Becoming a Surrogate Mother – Tips to Juggle Working Full Time
Before making your final decision to become a surrogate mother, you’ll want to think about the impact it will have on your employment. If you work full time, any pregnancy is going to change how you do your job. When you’re a surrogate, you have even more things to take into consideration. There are more factors to keep in mind, including the emotions of carrying a baby for someone else, time off for appointments, and the emotional rollercoaster of going through embryo transfers.
But with a little bit of planning, working full time can fit right in with your pregnancy. The important thing is that you take care of yourself throughout the process. Use the tips here to prepare for pregnancy, including the right time to tell everyone at work that you’re pregnant!
When to tell your employer
Your employer and HR will need to know about your pregnancy. Some surrogates talk to their boss prior to pregnancy while others wait until they’re twelve weeks pregnant before sharing the news. The choice is entirely individual and will come down to what type of a working relationship you have.
When you let your employer know, they’ll need to discuss benefits and insurance with you. It’s important to note that the FMLA (Family Medical Leave Act) may not apply to surrogacy as the baby is not biologically related to you. Time off will vary from one employer to the next and be dependent on your own job situation. So will paid time off – not all employees will provide you with this benefit. Consider accruing time so that you can take enough time off when you need it or after the birth.
Depending on where you live, state laws vary about disclosing the details of your pregnancy unless you choose. Most surrogates find that it’s better to be upfront with your boss and HR about your surrogacy. This will make it easier for you to ask for time off for multiple appointments and support if you have to go through more than one embryo transfer.
When to tell your coworkers
You’ll be able to hide your pregnancy for a while, but eventually your coworkers are going to notice your baby bump. When you tell them is up to you – before you start showing or when no one can help but notice. What you tell them about your pregnancy is also up to you.
The concept of surrogacy is still a relatively new one. While everyone has heard of surrogacy, a lot of people don’t know someone who has gone through the process of being a surrogate mother. This is a great opportunity for you to help raise awareness and educate people if you choose! If you decide to be open about being a surrogate, you can expect there to be both positive and negative opinions among your coworkers. There will be a wide variety of questions and reactions, all the way from how you got pregnant to how much money you’re making. You can answer as fully as feels comfortable or choose to give short, polite answers. How you respond will depend on your own individual comfort zone and how much you’re willing to share.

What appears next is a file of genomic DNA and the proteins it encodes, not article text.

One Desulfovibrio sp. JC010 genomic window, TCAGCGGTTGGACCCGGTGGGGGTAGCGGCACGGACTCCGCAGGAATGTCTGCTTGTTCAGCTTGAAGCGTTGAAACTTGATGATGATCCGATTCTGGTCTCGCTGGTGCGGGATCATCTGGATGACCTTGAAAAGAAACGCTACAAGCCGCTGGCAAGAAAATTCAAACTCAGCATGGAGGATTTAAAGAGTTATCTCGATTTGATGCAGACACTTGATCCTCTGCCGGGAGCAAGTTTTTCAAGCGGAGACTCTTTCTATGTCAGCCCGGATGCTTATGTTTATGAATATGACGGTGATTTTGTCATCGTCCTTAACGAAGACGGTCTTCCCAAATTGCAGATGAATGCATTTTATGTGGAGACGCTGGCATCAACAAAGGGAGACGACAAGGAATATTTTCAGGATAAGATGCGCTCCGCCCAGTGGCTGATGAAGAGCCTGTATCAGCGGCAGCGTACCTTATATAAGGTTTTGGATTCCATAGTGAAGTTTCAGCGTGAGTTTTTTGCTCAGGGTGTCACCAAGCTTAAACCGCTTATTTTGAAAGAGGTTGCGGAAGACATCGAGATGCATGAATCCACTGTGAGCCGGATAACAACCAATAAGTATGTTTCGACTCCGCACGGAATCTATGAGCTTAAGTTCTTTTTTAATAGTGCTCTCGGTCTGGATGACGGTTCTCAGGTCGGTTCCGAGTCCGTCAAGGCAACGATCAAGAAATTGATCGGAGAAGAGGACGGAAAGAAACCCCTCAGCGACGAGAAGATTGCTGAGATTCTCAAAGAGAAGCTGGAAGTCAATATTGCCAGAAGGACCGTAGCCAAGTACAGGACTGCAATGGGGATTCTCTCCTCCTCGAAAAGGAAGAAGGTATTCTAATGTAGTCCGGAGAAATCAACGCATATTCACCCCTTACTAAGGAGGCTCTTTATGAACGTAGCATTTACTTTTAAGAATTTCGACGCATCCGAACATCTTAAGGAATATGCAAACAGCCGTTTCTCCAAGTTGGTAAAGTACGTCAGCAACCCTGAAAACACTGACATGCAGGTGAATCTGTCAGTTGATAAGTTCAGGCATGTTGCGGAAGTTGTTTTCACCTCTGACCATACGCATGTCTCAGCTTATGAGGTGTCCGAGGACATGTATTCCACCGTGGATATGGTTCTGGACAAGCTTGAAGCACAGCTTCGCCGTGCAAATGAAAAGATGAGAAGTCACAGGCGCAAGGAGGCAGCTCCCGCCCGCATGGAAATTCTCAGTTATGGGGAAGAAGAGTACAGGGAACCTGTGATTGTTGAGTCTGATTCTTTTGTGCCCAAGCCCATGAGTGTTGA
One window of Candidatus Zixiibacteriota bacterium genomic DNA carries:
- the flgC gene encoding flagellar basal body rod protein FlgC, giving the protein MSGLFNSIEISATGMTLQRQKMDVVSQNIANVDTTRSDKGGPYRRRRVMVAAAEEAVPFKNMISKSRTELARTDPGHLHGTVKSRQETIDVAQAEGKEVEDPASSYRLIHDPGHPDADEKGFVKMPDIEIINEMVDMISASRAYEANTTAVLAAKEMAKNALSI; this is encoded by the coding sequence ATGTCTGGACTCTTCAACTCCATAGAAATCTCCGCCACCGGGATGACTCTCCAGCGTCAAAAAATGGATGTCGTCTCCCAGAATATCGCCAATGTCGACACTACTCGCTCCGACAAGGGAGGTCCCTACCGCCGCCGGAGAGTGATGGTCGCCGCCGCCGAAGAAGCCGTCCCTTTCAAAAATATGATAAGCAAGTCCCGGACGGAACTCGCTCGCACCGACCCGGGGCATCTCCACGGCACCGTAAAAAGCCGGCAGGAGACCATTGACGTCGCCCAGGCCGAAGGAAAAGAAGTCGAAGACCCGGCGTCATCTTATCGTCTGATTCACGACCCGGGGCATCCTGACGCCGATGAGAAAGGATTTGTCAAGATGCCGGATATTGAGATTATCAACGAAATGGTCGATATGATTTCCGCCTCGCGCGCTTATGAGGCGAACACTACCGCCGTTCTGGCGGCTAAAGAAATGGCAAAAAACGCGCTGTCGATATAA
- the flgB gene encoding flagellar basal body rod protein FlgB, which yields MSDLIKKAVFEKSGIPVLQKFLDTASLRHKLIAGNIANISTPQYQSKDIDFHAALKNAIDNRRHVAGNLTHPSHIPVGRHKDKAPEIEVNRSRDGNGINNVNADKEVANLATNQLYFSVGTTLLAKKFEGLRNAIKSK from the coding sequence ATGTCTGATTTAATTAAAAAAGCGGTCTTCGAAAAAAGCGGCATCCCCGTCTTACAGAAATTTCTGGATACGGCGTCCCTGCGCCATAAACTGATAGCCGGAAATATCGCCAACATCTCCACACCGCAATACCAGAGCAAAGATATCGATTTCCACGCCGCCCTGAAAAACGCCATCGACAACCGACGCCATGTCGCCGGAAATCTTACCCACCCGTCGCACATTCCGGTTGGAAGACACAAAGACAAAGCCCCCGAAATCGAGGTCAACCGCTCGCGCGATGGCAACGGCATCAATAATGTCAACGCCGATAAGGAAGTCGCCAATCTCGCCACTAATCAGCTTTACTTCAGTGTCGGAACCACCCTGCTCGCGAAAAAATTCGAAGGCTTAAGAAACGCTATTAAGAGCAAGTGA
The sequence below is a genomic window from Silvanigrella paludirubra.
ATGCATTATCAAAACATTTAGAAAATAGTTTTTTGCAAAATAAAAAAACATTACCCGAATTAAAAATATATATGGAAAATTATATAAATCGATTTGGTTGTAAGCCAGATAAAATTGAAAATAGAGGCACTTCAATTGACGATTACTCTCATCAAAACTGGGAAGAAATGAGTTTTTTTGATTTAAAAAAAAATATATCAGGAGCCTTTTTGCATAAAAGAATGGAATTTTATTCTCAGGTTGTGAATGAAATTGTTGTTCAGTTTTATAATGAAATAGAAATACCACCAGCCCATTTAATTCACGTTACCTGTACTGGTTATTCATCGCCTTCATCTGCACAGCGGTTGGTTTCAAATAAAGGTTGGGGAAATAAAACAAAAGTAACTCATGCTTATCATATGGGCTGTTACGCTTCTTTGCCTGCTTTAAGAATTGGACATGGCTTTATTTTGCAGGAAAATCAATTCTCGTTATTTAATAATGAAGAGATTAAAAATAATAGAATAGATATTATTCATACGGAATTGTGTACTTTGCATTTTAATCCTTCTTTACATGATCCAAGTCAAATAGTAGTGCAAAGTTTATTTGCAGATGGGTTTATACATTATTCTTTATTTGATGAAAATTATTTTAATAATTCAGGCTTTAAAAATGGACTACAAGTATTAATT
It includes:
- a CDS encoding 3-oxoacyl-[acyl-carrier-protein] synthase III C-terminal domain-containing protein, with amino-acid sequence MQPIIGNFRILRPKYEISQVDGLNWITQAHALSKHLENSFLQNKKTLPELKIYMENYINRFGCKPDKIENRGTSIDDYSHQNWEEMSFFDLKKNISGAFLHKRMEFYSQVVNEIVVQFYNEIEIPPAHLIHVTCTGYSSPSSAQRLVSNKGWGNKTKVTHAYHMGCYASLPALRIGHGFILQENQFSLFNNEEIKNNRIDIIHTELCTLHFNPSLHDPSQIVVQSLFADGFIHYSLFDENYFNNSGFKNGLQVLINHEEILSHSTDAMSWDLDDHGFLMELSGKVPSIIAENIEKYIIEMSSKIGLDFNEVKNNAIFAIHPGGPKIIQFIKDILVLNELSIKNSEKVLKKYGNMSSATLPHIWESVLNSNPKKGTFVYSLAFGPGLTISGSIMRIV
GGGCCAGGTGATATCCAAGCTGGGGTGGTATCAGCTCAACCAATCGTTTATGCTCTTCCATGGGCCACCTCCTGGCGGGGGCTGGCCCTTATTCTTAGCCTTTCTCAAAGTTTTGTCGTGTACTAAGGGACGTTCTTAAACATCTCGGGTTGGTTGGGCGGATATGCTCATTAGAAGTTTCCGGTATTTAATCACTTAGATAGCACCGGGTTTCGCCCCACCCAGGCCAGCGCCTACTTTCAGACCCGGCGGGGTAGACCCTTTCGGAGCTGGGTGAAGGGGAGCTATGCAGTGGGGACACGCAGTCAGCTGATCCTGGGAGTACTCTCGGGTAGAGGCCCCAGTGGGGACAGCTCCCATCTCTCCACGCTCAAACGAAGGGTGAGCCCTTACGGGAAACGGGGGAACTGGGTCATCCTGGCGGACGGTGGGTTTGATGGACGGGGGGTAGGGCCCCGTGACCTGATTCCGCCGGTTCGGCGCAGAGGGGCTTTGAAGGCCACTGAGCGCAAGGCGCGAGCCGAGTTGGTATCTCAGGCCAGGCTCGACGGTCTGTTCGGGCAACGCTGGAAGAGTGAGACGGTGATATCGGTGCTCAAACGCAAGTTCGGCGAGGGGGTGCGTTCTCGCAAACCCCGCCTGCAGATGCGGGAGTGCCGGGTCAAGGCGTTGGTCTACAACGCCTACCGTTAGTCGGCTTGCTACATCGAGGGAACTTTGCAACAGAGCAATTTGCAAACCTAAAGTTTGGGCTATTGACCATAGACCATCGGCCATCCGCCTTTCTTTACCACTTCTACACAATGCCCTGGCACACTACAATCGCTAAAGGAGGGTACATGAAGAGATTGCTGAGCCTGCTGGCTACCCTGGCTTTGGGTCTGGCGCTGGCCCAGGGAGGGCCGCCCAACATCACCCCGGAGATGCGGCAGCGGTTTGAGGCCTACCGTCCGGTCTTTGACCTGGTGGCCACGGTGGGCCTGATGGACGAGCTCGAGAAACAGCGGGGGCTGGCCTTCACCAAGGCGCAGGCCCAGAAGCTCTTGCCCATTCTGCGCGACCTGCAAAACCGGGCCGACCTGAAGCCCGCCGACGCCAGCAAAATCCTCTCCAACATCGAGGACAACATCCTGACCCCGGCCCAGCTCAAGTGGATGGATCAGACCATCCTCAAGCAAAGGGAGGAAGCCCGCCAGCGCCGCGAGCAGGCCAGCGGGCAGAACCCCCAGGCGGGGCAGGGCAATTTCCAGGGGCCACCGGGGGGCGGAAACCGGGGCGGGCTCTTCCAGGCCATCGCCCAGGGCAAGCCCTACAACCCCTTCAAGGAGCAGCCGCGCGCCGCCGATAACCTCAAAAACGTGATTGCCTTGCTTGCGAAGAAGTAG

If you’re employed in a good work environment, telling your coworkers about your surrogacy can be a great source of support. You’ll be around people who can listen when you’re going through the hormonal ups and downs. They can also be supportive when you need to talk about the emotions of carrying a baby for someone else.
As you’re going through the process of embryo transfer, you may have to take time off work for appointments, you may be feeling anxious and emotional, hoping that you’ll conceive. You’ll be taking hormone medications that can affect your moods. If you have vacation or accrued time, this can be a good time to take a couple of days off and deal with how you’re feeling. If you haven’t already, this is a good time to confide in your employer or manager so they’re aware of what’s going on.
Navigating the early days of pregnancy
Have a plan in place for the first three months of pregnancy when you’re most likely to feel nauseated and unwell. After all, this pregnancy is like any other and comes with the same physical and emotional feelings during the first few weeks.
If you’re feeling stressed and unwell, clear your calendar as much as you can, postponing tasks and assignments that you can do later when you’re feeling better. These early days are a time to focus on you and getting through the first trimester. Make time to relax throughout the day and fit in a bit of light exercise when you can. In the evening, make time for your family. It’s okay to let the laundry wait for another day. Or ask a family member to help with housekeeping so you don’t overdo it.
Take enough time off after birth
Plan on taking at least two weeks off to rest after giving birth. Take even longer if your job is a physical one. Your body needs time to heal, so do your emotions. Simple Surrogacy offers a retreat after giving birth for you to take some time for yourself after giving such an incredible gift to the intended parents! There are a lot of feelings you’ll be going through. You’ve just spent nine months carrying a child and you’ve done an amazing thing by helping another couple become a family! Now it’s time to take a little time for yourself as you begin your next chapter.
Preparing for surrogacy
Now that you know the logistics of planning a surrogate pregnancy around full time employment you can make plans ahead of time. Many surrogates continue to work full time right up until the birth without any difficulty. Talk to your employer and coworkers about the surrogacy process and the wonderful journey that you’ve decided to take in helping build a family.